The Friends Behind the Romance

Happy belated Labor Day Romance Readers’ Café patrons! Anyone else have their little (or not so little) ones going back to school today? Any tears? Maybe some cheers? Is your head still spinning like mine with the crazy busyness that is the last month of summer gone by, and like me, are you wondering where it all went?

Well, my friend, grab a cup of your favorite hot beverage and take a seat and a collective breath. Settle in while we discuss a lovely and often forgotten part of the romance read—the female friendships in the background of many a romance story, as well as where I personally find female relationship inspiration for my writing.

One of the things I cherish in a good romance is not just the depth and swoon-worthiness of the budding relationship between the hero and heroine, but also the female relationships with the female lead. I know not all romance books have this, but often the full picture of who this woman is, what she wants most out of life, and where she came from is best seen through the lens of her best friend’s, aunt’s, older mentor’s (etc.) eyes. It doesn’t necessarily mean we get scenes with this person’s point of view, but through the conversations, maybe arguments, prayers with this person, we get to see a different side to our heroine than what we can see in a scene with only her male counterpart.

As a writer, I love creating these relationships on both sides, for my main character gals and guys, and find it a useful tool in making well-rounded, ‘real’ characters. Sometimes I want to bring out more of my female lead’s upbringing or a part of her past wounds. So instead of having a flashback or a narrative dump of information, I might have it come up in conversation with a lifelong friend. Maybe I need to show how she is struggling with a particular sin or is resisting the possibility of romance with the hero and through some kind encouragement from her older friend and neighbor, she’s able to confront these things.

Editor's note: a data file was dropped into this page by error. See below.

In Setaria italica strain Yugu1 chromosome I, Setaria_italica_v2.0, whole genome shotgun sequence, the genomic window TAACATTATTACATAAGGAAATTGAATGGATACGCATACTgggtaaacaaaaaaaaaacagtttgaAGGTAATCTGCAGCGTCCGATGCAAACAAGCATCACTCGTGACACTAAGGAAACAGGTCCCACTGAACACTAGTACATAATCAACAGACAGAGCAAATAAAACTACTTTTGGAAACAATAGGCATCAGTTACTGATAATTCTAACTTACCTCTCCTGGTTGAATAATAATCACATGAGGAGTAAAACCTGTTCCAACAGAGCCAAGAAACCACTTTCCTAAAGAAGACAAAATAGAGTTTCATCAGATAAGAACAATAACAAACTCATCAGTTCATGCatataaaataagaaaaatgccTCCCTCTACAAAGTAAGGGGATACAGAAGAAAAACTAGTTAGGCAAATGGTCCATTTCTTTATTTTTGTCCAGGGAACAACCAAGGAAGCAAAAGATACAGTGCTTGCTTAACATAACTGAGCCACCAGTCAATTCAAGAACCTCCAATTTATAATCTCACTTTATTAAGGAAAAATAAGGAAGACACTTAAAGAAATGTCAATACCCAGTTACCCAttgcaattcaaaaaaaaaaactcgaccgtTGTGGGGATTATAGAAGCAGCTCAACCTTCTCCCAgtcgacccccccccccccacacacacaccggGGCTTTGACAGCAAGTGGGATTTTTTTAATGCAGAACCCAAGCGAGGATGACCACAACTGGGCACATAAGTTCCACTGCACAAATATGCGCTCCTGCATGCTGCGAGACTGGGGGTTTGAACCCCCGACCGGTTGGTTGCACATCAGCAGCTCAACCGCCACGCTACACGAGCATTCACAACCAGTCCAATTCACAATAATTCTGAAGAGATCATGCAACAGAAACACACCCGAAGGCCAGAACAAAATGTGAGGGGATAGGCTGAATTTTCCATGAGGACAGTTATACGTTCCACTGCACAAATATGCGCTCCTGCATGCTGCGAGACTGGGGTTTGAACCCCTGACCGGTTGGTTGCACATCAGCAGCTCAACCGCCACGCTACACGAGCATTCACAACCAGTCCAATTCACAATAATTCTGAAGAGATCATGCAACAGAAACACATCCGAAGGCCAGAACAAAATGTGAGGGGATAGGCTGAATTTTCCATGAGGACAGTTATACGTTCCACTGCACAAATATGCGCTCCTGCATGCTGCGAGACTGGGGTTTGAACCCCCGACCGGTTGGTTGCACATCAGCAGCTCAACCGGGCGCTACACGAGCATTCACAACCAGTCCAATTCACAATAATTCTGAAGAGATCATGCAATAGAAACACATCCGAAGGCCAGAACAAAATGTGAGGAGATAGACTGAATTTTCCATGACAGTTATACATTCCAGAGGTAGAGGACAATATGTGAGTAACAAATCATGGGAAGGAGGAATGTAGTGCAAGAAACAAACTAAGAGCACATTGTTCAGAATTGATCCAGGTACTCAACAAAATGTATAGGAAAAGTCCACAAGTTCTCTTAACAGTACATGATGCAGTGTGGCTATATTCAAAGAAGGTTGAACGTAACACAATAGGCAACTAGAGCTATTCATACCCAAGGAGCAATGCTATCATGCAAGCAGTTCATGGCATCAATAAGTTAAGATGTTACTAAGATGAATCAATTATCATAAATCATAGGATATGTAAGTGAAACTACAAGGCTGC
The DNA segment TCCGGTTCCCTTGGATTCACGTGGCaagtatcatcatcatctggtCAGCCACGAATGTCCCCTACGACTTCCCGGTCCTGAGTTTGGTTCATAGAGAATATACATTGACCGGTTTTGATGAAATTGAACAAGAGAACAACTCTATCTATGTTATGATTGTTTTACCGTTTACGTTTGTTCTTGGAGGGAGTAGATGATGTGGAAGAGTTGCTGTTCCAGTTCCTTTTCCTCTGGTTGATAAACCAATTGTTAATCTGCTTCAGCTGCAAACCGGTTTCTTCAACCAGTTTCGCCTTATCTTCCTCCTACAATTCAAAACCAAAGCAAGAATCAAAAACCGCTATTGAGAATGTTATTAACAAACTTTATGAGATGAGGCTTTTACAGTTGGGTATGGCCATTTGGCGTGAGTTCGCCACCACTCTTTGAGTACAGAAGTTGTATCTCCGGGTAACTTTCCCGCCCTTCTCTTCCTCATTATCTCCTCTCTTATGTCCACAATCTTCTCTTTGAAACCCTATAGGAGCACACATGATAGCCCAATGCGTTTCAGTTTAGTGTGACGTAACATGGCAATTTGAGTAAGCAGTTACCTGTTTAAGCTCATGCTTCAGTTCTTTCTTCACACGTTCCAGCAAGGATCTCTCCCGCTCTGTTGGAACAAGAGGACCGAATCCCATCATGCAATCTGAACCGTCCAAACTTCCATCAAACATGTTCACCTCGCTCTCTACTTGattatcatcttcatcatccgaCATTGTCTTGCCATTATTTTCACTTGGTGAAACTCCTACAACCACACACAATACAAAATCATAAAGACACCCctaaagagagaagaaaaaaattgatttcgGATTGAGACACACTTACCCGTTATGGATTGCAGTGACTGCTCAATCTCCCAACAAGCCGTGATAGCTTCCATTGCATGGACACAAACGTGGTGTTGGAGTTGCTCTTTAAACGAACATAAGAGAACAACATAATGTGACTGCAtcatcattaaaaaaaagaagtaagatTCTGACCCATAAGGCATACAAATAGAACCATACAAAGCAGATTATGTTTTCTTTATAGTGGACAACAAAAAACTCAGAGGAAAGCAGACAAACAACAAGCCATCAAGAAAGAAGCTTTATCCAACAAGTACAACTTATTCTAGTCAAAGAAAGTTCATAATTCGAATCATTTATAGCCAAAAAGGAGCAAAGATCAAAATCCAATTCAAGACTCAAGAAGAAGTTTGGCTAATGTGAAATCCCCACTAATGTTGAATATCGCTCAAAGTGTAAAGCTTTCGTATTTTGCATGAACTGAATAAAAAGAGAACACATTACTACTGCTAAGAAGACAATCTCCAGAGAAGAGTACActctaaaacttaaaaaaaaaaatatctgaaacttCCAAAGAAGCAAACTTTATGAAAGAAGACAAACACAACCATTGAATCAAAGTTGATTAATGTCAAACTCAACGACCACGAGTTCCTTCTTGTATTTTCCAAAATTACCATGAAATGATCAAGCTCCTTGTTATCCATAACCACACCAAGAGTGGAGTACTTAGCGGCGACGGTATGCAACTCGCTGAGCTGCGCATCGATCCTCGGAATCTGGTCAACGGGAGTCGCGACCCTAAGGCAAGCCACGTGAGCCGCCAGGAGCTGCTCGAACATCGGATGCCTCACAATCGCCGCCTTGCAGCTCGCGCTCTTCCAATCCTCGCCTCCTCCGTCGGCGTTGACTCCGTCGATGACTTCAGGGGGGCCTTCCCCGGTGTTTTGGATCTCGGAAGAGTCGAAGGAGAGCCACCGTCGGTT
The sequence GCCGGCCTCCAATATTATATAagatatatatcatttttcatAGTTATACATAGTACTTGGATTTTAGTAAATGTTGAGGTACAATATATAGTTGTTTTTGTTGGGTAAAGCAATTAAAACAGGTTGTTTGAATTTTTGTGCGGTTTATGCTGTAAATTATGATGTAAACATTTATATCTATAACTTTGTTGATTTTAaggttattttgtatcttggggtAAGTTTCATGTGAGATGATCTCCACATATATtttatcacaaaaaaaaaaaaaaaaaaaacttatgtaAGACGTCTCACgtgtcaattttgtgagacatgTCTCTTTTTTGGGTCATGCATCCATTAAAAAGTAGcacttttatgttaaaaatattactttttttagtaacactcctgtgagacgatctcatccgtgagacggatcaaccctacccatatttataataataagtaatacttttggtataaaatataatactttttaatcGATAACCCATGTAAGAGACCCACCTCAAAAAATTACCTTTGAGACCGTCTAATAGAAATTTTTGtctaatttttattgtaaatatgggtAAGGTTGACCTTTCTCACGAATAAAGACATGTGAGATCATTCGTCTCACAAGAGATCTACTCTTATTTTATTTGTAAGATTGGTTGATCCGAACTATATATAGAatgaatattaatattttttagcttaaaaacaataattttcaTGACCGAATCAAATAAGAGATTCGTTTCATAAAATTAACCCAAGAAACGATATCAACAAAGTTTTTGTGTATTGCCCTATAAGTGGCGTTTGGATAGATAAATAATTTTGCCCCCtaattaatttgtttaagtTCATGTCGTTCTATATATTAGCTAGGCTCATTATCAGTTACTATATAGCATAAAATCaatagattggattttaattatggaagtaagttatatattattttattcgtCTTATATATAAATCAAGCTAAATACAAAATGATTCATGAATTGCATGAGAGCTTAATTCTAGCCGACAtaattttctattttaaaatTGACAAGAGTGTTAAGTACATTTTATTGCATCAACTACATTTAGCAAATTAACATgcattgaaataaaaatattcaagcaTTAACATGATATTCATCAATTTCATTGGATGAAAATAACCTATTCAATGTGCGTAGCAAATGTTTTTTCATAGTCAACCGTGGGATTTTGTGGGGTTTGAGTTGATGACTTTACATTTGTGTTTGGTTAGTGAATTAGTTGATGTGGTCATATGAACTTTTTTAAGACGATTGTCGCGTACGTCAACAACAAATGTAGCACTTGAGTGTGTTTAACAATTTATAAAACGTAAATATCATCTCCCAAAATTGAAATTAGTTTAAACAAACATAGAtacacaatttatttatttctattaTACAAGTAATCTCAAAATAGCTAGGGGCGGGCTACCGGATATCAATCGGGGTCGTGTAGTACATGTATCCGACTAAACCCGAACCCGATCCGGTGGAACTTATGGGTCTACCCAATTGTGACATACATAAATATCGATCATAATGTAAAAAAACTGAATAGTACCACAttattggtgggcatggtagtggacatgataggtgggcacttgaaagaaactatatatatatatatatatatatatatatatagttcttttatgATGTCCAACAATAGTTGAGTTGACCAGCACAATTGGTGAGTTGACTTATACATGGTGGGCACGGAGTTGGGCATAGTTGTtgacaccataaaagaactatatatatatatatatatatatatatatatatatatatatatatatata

In my own life, I can’t begin to tell you how much my friendships with other women in my family and elsewhere have meant to me and it’s where I get much of my inspiration. I will confide that there was a time in my life when I truly didn’t have many women I could call friends and perhaps I wrote the friendships I wished I had. But, as God so often does, He heard my prayers and saw what my heart longed for and answered. He’s a good and loving Father that way. On this long and winding writing road, I’ve met and befriended so many wonderful God-fearing women who’ve encouraged me and my writing when I would’ve given up.

People like my aunt, Denise, endlessly encouraging and a prayer warrior has inspired more than one of my caring friend characters. A woman who bakes for neighbors and friends, shares her home with anyone in need, who says she’s praying for you and means it, whose kindness knows no bounds. All qualities I want for myself and in different ways has spread through those character friendships.

People like my friend and Christian mentor, Judy, who came into my life, only by God’s design, at one of the darkest moments in my life. She prayed with me, spoke truth and scripture into my life, cried with me, has celebrated every victory, and hugged me tight when the going was so rough I didn’t know if I was going to make it. I didn’t know I needed a Judy in my life, but God did. And don’t we all crave that kind of acceptance? Her wisdom has found its way into my writing as well.